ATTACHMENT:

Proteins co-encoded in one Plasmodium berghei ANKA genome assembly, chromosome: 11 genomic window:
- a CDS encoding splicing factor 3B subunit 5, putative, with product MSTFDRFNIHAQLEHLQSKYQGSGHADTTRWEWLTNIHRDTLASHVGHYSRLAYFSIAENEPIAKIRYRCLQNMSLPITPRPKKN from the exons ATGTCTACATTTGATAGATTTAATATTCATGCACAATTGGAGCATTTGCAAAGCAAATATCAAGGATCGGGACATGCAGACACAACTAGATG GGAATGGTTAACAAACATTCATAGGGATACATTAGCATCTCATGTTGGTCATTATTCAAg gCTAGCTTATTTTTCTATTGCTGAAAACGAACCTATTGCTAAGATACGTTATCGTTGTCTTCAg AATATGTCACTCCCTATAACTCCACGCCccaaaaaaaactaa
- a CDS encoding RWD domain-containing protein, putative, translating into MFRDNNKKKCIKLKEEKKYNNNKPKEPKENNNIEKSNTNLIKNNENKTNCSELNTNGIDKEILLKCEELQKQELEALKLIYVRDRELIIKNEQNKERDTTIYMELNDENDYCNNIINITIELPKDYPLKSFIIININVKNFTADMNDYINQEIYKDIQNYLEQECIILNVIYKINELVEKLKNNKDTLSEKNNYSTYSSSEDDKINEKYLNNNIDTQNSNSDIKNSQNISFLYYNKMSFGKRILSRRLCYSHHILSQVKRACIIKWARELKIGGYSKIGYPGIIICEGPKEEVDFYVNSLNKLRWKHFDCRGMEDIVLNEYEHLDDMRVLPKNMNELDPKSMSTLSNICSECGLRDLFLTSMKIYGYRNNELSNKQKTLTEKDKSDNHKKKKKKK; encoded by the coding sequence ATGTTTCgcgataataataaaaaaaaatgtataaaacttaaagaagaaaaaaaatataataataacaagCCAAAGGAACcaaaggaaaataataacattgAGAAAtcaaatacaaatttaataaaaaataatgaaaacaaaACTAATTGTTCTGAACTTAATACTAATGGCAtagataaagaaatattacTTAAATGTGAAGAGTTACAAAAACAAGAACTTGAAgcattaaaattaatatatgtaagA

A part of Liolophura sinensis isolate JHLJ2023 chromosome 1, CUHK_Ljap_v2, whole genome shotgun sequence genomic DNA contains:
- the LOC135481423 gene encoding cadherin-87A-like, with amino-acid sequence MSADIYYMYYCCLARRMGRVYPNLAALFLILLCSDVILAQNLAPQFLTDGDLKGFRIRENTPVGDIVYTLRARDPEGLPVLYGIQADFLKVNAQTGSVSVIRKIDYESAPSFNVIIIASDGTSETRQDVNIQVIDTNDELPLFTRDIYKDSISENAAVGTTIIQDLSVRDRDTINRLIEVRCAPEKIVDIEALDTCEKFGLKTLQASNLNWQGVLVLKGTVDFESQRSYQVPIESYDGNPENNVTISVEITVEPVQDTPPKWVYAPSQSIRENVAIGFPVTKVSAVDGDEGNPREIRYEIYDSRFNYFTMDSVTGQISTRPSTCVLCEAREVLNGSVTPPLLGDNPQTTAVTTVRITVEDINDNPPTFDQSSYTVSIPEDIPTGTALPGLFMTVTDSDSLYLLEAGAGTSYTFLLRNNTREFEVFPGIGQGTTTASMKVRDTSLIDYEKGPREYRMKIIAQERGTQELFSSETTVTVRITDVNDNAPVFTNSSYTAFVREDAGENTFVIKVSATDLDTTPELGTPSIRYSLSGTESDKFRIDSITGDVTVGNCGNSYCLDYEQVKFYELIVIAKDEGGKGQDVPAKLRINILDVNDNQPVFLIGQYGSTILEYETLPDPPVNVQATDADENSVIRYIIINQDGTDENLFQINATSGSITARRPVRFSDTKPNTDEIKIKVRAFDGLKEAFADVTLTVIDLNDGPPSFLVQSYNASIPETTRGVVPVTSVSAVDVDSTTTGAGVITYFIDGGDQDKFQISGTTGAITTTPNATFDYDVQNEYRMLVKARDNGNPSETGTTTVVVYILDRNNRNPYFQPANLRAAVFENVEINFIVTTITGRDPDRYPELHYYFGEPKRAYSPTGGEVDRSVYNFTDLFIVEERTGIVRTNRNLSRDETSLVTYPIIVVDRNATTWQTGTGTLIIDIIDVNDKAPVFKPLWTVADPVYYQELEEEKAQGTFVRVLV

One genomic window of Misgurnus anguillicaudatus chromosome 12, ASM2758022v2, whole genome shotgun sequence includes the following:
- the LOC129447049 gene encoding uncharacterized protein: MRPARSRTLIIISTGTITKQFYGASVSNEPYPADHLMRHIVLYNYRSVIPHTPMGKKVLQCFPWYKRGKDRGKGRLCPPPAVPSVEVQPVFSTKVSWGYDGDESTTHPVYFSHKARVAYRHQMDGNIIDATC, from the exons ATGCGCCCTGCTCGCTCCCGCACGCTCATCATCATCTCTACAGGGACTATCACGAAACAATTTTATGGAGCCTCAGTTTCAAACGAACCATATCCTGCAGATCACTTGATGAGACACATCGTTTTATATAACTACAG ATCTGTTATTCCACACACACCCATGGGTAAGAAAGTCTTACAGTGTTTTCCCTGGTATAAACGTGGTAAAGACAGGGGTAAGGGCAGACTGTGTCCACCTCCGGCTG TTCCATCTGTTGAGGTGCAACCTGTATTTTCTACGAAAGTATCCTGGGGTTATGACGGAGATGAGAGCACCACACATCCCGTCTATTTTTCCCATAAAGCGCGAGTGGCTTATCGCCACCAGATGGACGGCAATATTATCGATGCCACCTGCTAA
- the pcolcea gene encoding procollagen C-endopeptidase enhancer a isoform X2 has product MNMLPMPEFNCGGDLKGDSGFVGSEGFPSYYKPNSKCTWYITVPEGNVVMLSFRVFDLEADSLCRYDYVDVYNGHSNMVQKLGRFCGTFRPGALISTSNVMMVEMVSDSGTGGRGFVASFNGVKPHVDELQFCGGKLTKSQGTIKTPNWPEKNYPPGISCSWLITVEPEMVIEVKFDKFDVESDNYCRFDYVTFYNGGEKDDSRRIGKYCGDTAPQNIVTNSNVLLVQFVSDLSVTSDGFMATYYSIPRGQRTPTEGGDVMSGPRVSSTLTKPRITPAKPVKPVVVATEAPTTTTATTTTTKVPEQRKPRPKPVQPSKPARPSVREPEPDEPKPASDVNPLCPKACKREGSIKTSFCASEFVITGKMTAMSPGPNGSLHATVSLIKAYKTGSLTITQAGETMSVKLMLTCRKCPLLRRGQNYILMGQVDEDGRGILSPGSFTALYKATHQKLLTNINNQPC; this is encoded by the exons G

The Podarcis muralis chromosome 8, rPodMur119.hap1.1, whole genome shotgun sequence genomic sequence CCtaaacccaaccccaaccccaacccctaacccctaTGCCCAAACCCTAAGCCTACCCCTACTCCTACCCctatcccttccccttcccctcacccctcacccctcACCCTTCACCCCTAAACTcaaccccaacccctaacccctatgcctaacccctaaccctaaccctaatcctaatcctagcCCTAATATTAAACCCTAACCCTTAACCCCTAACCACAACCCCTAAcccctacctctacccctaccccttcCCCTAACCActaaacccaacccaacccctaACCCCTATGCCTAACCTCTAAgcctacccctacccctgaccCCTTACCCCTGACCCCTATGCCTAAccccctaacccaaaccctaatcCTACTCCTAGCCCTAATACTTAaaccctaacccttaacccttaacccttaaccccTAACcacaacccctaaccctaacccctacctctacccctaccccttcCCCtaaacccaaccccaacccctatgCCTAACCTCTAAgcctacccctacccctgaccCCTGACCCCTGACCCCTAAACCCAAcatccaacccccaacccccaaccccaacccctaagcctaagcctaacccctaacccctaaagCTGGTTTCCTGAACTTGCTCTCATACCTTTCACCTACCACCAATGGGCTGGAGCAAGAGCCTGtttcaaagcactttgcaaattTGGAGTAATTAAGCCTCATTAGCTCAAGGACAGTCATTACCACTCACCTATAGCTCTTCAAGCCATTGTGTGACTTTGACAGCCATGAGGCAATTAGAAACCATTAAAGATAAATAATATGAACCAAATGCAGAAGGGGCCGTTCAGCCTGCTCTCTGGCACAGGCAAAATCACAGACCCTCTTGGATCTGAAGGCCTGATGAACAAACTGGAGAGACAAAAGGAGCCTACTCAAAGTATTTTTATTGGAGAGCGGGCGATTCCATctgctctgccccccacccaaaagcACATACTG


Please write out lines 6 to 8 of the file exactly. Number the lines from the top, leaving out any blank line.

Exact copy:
One genomic window of Misgurnus anguillicaudatus chromosome 12, ASM2758022v2, whole genome shotgun sequence includes the following:
- the LOC129447049 gene encoding uncharacterized protein: MRPARSRTLIIISTGTITKQFYGASVSNEPYPADHLMRHIVLYNYRSVIPHTPMGKKVLQCFPWYKRGKDRGKGRLCPPPAVPSVEVQPVFSTKVSWGYDGDESTTHPVYFSHKARVAYRHQMDGNIIDATC, from the exons ATGCGCCCTGCTCGCTCCCGCACGCTCATCATCATCTCTACAGGGACTATCACGAAACAATTTTATGGAGCCTCAGTTTCAAACGAACCATATCCTGCAGATCACTTGATGAGACACATCGTTTTATATAACTACAG ATCTGTTATTCCACACACACCCATGGGTAAGAAAGTCTTACAGTGTTTTCCCTGGTATAAACGTGGTAAAGACAGGGGTAAGGGCAGACTGTGTCCACCTCCGGCTG TTCCATCTGTTGAGGTGCAACCTGTATTTTCTACGAAAGTATCCTGGGGTTATGACGGAGATGAGAGCACCACACATCCCGTCTATTTTTCCCATAAAGCGCGAGTGGCTTATCGCCACCAGATGGACGGCAATATTATCGATGCCACCTGCTAA
- the pcolcea gene encoding procollagen C-endopeptidase enhancer a isoform X2 has product MNMLPMPEFNCGGDLKGDSGFVGSEGFPSYYKPNSKCTWYITVPEGNVVMLSFRVFDLEADSLCRYDYVDVYNGHSNMVQKLGRFCGTFRPGALISTSNVMMVEMVSDSGTGGRGFVASFNGVKPHVDELQFCGGKLTKSQGTIKTPNWPEKNYPPGISCSWLITVEPEMVIEVKFDKFDVESDNYCRFDYVTFYNGGEKDDSRRIGKYCGDTAPQNIVTNSNVLLVQFVSDLSVTSDGFMATYYSIPRGQRTPTEGGDVMSGPRVSSTLTKPRITPAKPVKPVVVATEAPTTTTATTTTTKVPEQRKPRPKPVQPSKPARPSVREPEPDEPKPASDVNPLCPKACKREGSIKTSFCASEFVITGKMTAMSPGPNGSLHATVSLIKAYKTGSLTITQAGETMSVKLMLTCRKCPLLRRGQNYILMGQVDEDGRGILSPGSFTALYKATHQKLLTNINNQPC; this is encoded by the exons G